Archive for September, 2011|Monthly archive page
John Martyn. Herbert Lom. DH Lawrence. Mick Talbot. Pierre de Ronsard. And me. We all share one thing – a birthday on 9/11, that date now with a resonance all of its own. Each year I wait for some low-life to blacken it again. This year I’m a little more worried than usual on account of the round number.
10 years ago today I was out for my birthday lunch with colleagues/friends from Redbus CPD, the internet start-up whose production department I was running for the couple of years before I came to Channel 4. They gave me two lovely presents which have a certain emblematic quality for me looking back. One was a book about London, Peter Ackroyd’s biography of the city. The other was the brand new record by Bob Dylan, Love and Theft, released on that very day. So Literature and Music, two of my greatest loves and essentially the opposite of 9/11. Creative. Fueled by Love. What makes life worth living. One of my sons is called Dylan so I take the latter as a reflection also of Family. And I’m a real Londonphile, born&bred here (I’d bear a London passport if they’d let me), so the former also captures the notion of Home. Music and Literature, Home and Family, Work and Friendship – I was basking in it all as we headed back down the appropriately named Arcadia Avenue back to the office. It was around 2pm.
As we settled back to work one of my business partners called us all into the boardroom to watch something incredible playing out on the big TV. A plane had crashed into the World Trade Centre. I knew the building from when I spent a semester at high school in Montclair, New Jersey and visited the iconic twin towers for the first time. As we were trying to absorb the images a second plane appeared and the rest is history.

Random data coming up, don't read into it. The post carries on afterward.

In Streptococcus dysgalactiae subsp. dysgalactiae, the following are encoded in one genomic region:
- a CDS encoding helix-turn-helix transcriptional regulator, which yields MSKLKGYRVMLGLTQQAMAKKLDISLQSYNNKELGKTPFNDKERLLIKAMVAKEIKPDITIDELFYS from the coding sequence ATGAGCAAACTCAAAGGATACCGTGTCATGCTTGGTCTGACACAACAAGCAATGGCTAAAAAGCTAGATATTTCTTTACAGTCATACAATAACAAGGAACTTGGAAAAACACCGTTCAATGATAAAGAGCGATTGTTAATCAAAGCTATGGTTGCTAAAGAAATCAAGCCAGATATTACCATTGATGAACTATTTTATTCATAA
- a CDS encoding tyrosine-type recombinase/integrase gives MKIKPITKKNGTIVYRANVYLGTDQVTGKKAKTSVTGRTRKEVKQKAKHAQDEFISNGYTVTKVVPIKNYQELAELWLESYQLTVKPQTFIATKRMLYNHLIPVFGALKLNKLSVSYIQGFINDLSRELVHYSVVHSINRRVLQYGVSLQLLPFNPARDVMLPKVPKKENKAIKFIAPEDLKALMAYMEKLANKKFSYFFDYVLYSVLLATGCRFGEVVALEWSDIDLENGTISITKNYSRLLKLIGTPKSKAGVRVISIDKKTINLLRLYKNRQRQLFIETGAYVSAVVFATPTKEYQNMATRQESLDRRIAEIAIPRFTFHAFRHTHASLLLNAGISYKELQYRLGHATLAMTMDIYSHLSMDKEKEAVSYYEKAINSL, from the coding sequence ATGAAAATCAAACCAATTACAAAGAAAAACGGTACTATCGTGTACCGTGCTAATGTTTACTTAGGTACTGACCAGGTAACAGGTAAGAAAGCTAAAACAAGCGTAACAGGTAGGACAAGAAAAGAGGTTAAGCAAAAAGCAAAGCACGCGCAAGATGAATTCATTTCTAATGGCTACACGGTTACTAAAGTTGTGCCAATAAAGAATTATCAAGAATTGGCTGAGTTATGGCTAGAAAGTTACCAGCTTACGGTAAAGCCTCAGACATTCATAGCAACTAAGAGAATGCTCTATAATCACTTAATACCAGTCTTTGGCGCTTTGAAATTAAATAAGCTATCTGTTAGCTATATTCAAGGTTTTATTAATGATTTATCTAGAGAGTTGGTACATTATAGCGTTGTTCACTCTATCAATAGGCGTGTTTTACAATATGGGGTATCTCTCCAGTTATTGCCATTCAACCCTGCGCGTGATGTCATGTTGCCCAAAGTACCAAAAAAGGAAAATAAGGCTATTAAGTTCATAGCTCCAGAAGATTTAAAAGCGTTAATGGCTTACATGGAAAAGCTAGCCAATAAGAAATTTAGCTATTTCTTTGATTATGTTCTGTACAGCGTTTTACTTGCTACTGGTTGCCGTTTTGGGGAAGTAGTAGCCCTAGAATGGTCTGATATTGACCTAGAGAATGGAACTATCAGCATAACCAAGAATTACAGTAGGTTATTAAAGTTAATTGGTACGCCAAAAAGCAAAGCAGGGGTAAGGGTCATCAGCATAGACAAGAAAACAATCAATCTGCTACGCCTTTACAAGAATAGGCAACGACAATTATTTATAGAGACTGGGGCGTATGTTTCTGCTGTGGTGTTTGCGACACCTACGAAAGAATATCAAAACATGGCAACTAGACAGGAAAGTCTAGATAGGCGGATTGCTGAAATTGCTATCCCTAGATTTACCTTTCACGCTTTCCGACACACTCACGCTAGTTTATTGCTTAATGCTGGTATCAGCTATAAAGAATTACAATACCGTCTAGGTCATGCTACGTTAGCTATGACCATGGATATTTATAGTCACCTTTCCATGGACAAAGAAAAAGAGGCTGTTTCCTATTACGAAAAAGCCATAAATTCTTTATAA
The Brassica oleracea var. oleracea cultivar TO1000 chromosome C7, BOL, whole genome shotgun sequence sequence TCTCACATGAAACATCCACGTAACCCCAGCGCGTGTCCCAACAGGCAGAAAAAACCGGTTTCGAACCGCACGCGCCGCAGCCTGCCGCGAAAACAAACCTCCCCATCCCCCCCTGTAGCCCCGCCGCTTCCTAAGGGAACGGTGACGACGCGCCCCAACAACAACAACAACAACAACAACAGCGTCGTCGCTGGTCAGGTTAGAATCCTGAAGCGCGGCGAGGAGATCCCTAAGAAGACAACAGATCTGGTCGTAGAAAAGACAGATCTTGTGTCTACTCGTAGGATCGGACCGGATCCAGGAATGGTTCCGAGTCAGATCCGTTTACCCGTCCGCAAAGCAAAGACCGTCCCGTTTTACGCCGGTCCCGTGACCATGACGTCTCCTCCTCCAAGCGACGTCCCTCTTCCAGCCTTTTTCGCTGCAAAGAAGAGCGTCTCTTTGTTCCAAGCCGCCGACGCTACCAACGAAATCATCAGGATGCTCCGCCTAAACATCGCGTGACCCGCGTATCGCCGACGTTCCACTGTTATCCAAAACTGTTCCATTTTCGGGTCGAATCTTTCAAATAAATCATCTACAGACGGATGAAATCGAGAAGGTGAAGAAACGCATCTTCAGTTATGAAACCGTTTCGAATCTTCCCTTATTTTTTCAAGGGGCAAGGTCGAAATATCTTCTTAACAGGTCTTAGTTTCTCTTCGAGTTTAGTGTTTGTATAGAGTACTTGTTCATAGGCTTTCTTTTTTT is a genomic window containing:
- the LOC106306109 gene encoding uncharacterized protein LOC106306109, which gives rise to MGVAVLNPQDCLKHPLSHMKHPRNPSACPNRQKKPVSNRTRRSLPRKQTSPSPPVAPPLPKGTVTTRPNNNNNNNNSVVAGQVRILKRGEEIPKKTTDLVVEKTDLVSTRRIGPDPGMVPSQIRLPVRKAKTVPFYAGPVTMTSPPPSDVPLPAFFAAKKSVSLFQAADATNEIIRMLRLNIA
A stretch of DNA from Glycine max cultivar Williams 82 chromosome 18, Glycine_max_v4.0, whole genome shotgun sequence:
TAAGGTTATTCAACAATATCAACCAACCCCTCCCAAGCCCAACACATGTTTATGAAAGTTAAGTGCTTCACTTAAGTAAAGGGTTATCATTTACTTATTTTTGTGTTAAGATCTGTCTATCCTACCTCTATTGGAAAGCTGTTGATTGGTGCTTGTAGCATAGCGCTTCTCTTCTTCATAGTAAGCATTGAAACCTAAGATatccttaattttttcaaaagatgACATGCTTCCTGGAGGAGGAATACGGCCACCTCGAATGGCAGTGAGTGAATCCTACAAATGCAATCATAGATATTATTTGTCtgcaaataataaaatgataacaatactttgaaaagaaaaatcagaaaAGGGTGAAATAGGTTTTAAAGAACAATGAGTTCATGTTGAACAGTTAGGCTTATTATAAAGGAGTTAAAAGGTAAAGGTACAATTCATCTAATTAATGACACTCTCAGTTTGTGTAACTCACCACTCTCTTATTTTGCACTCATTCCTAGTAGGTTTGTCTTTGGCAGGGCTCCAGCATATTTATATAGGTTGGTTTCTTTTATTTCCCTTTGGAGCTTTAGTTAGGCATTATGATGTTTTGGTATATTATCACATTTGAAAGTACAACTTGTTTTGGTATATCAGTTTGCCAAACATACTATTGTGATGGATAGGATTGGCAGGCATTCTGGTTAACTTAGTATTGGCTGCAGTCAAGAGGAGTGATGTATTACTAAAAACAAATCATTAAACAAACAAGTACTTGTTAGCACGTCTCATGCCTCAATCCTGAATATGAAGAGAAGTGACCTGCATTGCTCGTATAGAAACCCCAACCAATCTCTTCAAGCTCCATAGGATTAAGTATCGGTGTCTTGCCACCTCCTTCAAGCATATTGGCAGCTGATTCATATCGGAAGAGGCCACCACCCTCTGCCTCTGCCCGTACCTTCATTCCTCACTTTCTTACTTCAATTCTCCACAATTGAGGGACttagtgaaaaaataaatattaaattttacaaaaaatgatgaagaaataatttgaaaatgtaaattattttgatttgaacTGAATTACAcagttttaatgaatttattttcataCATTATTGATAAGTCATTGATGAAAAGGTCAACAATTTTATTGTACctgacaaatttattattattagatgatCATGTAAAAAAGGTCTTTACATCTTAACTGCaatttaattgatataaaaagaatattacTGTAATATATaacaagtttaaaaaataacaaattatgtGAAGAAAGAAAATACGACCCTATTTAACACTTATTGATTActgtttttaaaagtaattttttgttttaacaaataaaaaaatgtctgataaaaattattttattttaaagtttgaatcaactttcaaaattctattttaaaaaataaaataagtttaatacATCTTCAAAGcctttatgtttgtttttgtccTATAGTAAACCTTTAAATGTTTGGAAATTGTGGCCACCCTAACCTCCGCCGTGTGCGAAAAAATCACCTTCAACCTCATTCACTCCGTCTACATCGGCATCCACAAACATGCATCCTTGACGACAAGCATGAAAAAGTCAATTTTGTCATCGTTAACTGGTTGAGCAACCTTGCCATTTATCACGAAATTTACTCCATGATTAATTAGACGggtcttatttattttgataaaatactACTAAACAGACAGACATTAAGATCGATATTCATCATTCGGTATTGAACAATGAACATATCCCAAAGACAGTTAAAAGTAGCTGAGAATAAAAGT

I went out for my planned birthday dinner that evening in Camden Town with my wife, brother, sister-in-law and my oldest friend (we’ve known each other since we were six). The pall of the day’s events hung over our meal and I imagine everyone around the table was as numb as I felt. My stomach was in bits.
Over the years since I’ve felt a degree of outrage at having my birth date appropriated by such a dark and soulless act. And I’m not giving it over. This side of the water it’s 11/9 and this year’s a special palindromic one 11-9-11. 11/9 is about Music, Literature, Home, Family, Creativity and Friendship. It’s about New York and London. It’s about Soul (John Martyn), Laughter (Herbert Lom), Passion (DH Lawrence), Groove (Mick Talbot), and Poetry (Pierre de Ronsard). It’s about Birth and Life and what makes life worth living.
Walter Pater, the art and literary critic much admired by Oscar Wilde, wrote that “All art aspires to the condition of music.” I read that as other arts striving for the direct impact music has on the heart and spirit without recourse to any physical medium and being able to by-pass the intellect. Much though I love music I’ve never tended to listen to the lyrics of songs in a coherent and systematic way. Phrases and lines emerge over time in their own way and hook themselves into the brain.